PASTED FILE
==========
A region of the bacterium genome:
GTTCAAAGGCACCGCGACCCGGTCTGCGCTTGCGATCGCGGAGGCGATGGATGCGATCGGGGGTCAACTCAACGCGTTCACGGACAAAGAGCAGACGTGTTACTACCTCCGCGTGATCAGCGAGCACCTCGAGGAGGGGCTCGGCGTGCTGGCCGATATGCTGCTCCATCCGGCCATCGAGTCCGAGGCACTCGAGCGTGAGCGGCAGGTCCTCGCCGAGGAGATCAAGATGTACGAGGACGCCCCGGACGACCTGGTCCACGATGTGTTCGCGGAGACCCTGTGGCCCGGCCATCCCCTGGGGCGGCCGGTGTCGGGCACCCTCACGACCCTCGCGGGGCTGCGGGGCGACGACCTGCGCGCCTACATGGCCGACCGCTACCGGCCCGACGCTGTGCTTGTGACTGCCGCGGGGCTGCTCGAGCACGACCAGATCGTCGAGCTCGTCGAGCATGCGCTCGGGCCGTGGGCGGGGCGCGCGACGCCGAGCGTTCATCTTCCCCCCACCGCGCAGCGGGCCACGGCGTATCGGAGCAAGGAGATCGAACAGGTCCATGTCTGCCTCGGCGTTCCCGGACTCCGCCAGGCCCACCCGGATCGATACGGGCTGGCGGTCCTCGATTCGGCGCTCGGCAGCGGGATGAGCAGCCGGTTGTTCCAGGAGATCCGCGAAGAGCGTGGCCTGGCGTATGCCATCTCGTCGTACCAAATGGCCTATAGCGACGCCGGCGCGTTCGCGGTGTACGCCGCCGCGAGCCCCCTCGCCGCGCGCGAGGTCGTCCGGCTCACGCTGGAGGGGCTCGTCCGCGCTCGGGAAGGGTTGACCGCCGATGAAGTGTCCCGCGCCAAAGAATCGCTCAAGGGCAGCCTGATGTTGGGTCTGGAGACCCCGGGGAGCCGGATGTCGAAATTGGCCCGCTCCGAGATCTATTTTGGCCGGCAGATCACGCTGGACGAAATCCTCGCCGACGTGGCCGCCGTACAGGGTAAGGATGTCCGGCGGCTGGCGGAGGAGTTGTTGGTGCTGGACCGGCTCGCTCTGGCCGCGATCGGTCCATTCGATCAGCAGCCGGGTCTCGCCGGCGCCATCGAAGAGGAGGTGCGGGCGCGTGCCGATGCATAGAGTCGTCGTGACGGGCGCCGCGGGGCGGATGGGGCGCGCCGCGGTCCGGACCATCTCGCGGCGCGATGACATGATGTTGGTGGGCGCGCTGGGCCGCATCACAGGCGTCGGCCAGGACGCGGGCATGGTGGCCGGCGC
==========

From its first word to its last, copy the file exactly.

A region of the bacterium genome:
GTTCAAAGGCACCGCGACCCGGTCTGCGCTTGCGATCGCGGAGGCGATGGATGCGATCGGGGGTCAACTCAACGCGTTCACGGACAAAGAGCAGACGTGTTACTACCTCCGCGTGATCAGCGAGCACCTCGAGGAGGGGCTCGGCGTGCTGGCCGATATGCTGCTCCATCCGGCCATCGAGTCCGAGGCACTCGAGCGTGAGCGGCAGGTCCTCGCCGAGGAGATCAAGATGTACGAGGACGCCCCGGACGACCTGGTCCACGATGTGTTCGCGGAGACCCTGTGGCCCGGCCATCCCCTGGGGCGGCCGGTGTCGGGCACCCTCACGACCCTCGCGGGGCTGCGGGGCGACGACCTGCGCGCCTACATGGCCGACCGCTACCGGCCCGACGCTGTGCTTGTGACTGCCGCGGGGCTGCTCGAGCACGACCAGATCGTCGAGCTCGTCGAGCATGCGCTCGGGCCGTGGGCGGGGCGCGCGACGCCGAGCGTTCATCTTCCCCCCACCGCGCAGCGGGCCACGGCGTATCGGAGCAAGGAGATCGAACAGGTCCATGTCTGCCTCGGCGTTCCCGGACTCCGCCAGGCCCACCCGGATCGATACGGGCTGGCGGTCCTCGATTCGGCGCTCGGCAGCGGGATGAGCAGCCGGTTGTTCCAGGAGATCCGCGAAGAGCGTGGCCTGGCGTATGCCATCTCGTCGTACCAAATGGCCTATAGCGACGCCGGCGCGTTCGCGGTGTACGCCGCCGCGAGCCCCCTCGCCGCGCGCGAGGTCGTCCGGCTCACGCTGGAGGGGCTCGTCCGCGCTCGGGAAGGGTTGACCGCCGATGAAGTGTCCCGCGCCAAAGAATCGCTCAAGGGCAGCCTGATGTTGGGTCTGGAGACCCCGGGGAGCCGGATGTCGAAATTGGCCCGCTCCGAGATCTATTTTGGCCGGCAGATCACGCTGGACGAAATCCTCGCCGACGTGGCCGCCGTACAGGGTAAGGATGTCCGGCGGCTGGCGGAGGAGTTGTTGGTGCTGGACCGGCTCGCTCTGGCCGCGATCGGTCCATTCGATCAGCAGCCGGGTCTCGCCGGCGCCATCGAAGAGGAGGTGCGGGCGCGTGCCGATGCATAGAGTCGTCGTGACGGGCGCCGCGGGGCGGATGGGGCGCGCCGCGGTCCGGACCATCTCGCGGCGCGATGACATGATGTTGGTGGGCGCGCTGGGCCGCATCACAGGCGTCGGCCAGGACGCGGGCATGGTGGCCGGCGC